Investigating the effects of Pacific sea surface temperatures on the wind drought of 2015 over the United States


Llorenç Lledó Omar Bellprat Francisco J. Doblas‐Reyes Albert Soret
Journal of Geophysical Research Atmospheres, Volume123, Issue10, 27 May 2018, Pages 4837-4849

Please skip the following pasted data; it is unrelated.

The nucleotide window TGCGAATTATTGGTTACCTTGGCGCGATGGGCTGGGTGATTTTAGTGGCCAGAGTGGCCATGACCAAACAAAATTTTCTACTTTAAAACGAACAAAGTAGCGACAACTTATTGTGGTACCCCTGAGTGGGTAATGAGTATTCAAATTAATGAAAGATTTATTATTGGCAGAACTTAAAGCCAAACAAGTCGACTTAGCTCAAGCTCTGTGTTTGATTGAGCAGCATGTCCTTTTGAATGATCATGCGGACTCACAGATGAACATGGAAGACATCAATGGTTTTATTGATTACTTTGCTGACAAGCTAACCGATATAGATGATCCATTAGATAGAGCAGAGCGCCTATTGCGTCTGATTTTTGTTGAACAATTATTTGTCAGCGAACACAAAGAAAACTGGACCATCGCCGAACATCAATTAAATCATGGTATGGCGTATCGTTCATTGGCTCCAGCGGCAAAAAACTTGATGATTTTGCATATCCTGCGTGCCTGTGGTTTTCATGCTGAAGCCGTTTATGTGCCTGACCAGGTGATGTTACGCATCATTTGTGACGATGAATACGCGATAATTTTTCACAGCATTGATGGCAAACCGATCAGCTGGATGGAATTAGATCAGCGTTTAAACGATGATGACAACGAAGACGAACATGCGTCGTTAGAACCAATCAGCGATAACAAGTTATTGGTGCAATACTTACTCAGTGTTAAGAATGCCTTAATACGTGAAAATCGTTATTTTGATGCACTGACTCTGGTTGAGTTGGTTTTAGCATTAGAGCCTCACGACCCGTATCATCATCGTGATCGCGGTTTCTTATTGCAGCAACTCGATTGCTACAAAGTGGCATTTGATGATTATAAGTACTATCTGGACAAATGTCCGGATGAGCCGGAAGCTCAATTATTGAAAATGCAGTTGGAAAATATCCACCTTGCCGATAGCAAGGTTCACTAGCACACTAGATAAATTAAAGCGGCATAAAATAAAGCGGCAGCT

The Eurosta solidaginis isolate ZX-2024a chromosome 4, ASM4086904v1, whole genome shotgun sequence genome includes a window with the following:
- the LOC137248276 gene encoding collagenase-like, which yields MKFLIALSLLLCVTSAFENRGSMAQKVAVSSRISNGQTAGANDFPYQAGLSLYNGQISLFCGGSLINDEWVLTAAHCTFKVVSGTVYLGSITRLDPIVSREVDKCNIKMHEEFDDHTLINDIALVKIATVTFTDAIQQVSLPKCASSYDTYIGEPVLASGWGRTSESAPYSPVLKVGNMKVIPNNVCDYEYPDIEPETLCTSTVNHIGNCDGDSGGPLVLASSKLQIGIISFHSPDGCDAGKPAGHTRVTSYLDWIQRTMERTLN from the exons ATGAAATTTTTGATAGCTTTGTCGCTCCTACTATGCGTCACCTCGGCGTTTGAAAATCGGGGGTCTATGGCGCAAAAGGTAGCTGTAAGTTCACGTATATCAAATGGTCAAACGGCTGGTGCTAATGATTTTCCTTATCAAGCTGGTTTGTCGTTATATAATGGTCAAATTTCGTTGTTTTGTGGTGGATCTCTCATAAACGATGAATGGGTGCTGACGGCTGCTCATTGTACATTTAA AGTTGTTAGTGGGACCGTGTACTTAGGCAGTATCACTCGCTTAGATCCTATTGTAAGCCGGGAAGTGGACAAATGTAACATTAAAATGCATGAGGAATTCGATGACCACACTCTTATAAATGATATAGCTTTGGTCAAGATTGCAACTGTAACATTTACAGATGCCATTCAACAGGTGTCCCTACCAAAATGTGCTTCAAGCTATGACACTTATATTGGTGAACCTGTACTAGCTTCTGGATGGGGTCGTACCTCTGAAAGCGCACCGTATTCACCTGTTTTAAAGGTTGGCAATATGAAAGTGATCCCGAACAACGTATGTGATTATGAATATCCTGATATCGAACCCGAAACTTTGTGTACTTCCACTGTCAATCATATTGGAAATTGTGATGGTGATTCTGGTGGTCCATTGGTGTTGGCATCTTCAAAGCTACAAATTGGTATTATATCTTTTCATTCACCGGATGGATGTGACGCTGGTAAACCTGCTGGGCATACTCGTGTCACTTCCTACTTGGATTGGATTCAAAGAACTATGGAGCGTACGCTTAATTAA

During the first quarter of 2015 the United States experienced a widespread and extended episode of low surface wind speeds. This episode had a strong impact on wind power generation. Some wind farms did not generate enough cash for their steady payments, and the value of some assets decreased. Although the wind industry expressed their concerns, the episode has not received much attention from the scientific community and remains weakly understood. In this paper we aim to fill this gap and advance understanding of the underlying processes at seasonal time scales. Using retrospective climate predictions, we find that high sea surface temperatures in the western tropical Pacific ocean associated with a strongly positive phase of the North Pacific Mode played a central role to establish and maintain those wind anomalies. In a more general way it has also been shown that interannual variability of wind speed over North America is not only dominated by El Niño/Southern Oscillation but also by other sea surface temperature variations in the tropical Pacific. This new knowledge can be useful for industry stakeholders to anticipate future periods of low wind speed.